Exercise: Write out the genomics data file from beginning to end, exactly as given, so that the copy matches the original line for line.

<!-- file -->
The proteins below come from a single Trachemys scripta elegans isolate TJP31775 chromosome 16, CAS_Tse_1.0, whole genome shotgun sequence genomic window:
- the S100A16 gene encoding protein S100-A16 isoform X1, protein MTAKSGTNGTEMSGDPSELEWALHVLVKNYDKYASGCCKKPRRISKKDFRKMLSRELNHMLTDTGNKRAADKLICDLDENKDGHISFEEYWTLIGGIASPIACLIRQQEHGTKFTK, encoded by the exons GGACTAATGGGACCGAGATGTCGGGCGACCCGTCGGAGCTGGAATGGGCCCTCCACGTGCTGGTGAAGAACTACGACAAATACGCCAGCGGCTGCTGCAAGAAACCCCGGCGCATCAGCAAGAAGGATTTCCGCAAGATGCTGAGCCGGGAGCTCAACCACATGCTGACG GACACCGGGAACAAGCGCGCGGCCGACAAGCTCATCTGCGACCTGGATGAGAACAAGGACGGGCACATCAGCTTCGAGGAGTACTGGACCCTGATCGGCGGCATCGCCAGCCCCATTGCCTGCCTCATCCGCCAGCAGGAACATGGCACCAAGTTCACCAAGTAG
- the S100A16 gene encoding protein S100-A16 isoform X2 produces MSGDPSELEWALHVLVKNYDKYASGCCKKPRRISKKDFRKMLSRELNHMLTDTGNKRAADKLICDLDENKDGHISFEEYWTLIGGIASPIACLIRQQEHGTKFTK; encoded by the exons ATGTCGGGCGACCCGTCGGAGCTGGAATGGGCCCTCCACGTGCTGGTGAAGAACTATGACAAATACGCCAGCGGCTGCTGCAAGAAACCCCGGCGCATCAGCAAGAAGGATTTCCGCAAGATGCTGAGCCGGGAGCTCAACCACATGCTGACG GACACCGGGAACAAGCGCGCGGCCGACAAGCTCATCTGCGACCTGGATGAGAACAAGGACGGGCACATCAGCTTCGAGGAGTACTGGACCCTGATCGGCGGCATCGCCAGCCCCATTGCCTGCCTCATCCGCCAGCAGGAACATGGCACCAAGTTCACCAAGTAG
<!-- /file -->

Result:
The proteins below come from a single Trachemys scripta elegans isolate TJP31775 chromosome 16, CAS_Tse_1.0, whole genome shotgun sequence genomic window:
- the S100A16 gene encoding protein S100-A16 isoform X1, protein MTAKSGTNGTEMSGDPSELEWALHVLVKNYDKYASGCCKKPRRISKKDFRKMLSRELNHMLTDTGNKRAADKLICDLDENKDGHISFEEYWTLIGGIASPIACLIRQQEHGTKFTK, encoded by the exons GGACTAATGGGACCGAGATGTCGGGCGACCCGTCGGAGCTGGAATGGGCCCTCCACGTGCTGGTGAAGAACTACGACAAATACGCCAGCGGCTGCTGCAAGAAACCCCGGCGCATCAGCAAGAAGGATTTCCGCAAGATGCTGAGCCGGGAGCTCAACCACATGCTGACG GACACCGGGAACAAGCGCGCGGCCGACAAGCTCATCTGCGACCTGGATGAGAACAAGGACGGGCACATCAGCTTCGAGGAGTACTGGACCCTGATCGGCGGCATCGCCAGCCCCATTGCCTGCCTCATCCGCCAGCAGGAACATGGCACCAAGTTCACCAAGTAG
- the S100A16 gene encoding protein S100-A16 isoform X2 produces MSGDPSELEWALHVLVKNYDKYASGCCKKPRRISKKDFRKMLSRELNHMLTDTGNKRAADKLICDLDENKDGHISFEEYWTLIGGIASPIACLIRQQEHGTKFTK; encoded by the exons ATGTCGGGCGACCCGTCGGAGCTGGAATGGGCCCTCCACGTGCTGGTGAAGAACTATGACAAATACGCCAGCGGCTGCTGCAAGAAACCCCGGCGCATCAGCAAGAAGGATTTCCGCAAGATGCTGAGCCGGGAGCTCAACCACATGCTGACG GACACCGGGAACAAGCGCGCGGCCGACAAGCTCATCTGCGACCTGGATGAGAACAAGGACGGGCACATCAGCTTCGAGGAGTACTGGACCCTGATCGGCGGCATCGCCAGCCCCATTGCCTGCCTCATCCGCCAGCAGGAACATGGCACCAAGTTCACCAAGTAG